Data modeling happens in the data transformation layer of your stack, but the process isn’t simple or straightforward. For this part, you’ll probably want to work with someone adept in SQL, such as a data engineer, analytics engineer, or data analyst with experience using modeling tools such as dbt.
That’s because proper data modeling requires a balance of technical skills and business acumen. We’ve noticed that more and more companies opt to hire an Analytics Engineer who understands the tooling and the business to implement this part of the modern data stack. These experts understand how to use tools like dbt, which make it possible to model and transform data directly inside of the data warehouse with only a knowledge of SQL (as opposed to being a full data engineer with deeper technical skills.)
In an upcoming blog, we’ll share a more detailed breakdown of data modeling, why it’s important, and a primer on how to set up your company’s foundational data models.
Step 5: Determine your data analytics process and tooling
Once your data has been stored, ingested, and modeled, teams can start analyzing it.
There’s no shortage of data analytics and business intelligence tools. As we mentioned earlier, you can use a site like G2 to compare tools and find the best fit for your organization and its users. We also created a guide to help startups choose the best BI tool: How to Choose a BI tool.
If you’re just getting started, however, consider a free tool like Google Data Studio. It's more than enough in the early days.
Here’s another thing we touched on earlier: A lot of data analysis and BI work happens in core operating tools like Excel, MS Office, and Google Sheets. This is even true for companies that have made significant investments in visualization tools.
We believe this is a good thing, and it ties into the last step of setting up your modern data stack.
Step 6: Choose a tool to make your data actionable
The final step is data activation (also known as data operationalization.)
There are a few ways to activate your data. One option is a process called “reverse ETL” and here’s how it works: Data is extracted from your data warehouse, transformed inside the warehouse to become usable inside of a third-party system, and then loaded into the third-party system. This makes it easier for end-users to act on their data, without time-consuming manual processes or the need to have multiple tools open in multiple tabs.
Here are some examples of reverse ETL in action:
- Automatically add email subscribers who downloaded a free resource into Salesforce
- Combine data from customer support, sales, and product into Hubspot to develop personalized marketing campaigns
- Link data from internal support channels into Zendesk to provide more effective customer service
- Get real-time sales forecasts in Google Sheets
- Streamline data analysis throughout the entire company by automating manual data processes, like pulling and importing data from CSV files
Traditionally, each of the above examples could only happen with the support of data and engineering teams.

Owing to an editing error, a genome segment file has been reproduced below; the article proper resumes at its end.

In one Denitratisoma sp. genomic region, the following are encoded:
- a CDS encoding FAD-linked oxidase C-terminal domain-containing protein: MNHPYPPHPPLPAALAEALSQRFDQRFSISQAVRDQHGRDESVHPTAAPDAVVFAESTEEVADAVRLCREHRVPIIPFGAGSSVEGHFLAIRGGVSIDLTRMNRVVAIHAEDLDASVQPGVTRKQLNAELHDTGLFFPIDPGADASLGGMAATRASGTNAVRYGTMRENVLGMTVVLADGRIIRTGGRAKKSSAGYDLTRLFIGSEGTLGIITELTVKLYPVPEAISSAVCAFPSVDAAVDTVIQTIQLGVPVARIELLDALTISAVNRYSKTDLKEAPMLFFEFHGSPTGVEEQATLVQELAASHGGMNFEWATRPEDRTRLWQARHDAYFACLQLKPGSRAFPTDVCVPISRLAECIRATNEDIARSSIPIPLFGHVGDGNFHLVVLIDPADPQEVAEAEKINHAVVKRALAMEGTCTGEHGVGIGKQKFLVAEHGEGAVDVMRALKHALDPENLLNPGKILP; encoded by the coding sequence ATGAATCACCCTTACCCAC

Nowadays, reverse ETL tools make it possible for an organization’s non-technical end-users to self-serve their data needs. They do this through no-code tools that empower and encourage anyone to build the analyses, workflows, and data tools they need in a secure, scalable way.
At AirOps, we’re big believers in the self-service data revolution and we’re hard at work on something very exciting that will help more people unlock the power of data in their organizations. If you want to be the first to know about our upcoming product launch, click here to subscribe to our email list and receive the latest updates.
How much does a modern data stack cost?
Many variables will influence the total cost of your data stack (and the overall cost of your data analytics and BI program in general), including:
- The volume of data
- Whether you need to hire an in-house data team
- The tools that you choose (the cost of BI tools, in particular, can add up quickly)
- How many seat licenses you’ll need for different tools
- How complex your schema needs to be to get the metrics you want to report on
This is a significant investment. You can expect that your data stack will be a fairly large line item in your budget. Early-stage companies that have received their Series A funding regularly spend 10% - 15% of their fundraise operating budgets on their data stack, including the tools, teams, and services required to operate that stack effectively. Unfortunately, these costs tend to balloon and it's not uncommon for companies to see negative ROI out of their data analytics and BI functions. Careful planning can help you avoid that outcome and turn your data stack into a value-generating asset.
This is the second article in our How to Run Business Intelligence and Data Analytics series, where you’ll get a clear roadmap to follow throughout your journey to data program excellence. If you missed the first two parts, be sure to check them out:
- Data Demystified, Part 1: Getting Started With Data Analytics & Business Intelligence
- Data Demystified, Part 2: Setting Your Data Strategy
We’ll continue to demystify all things data-related in upcoming blogs, so keep an eye on this space!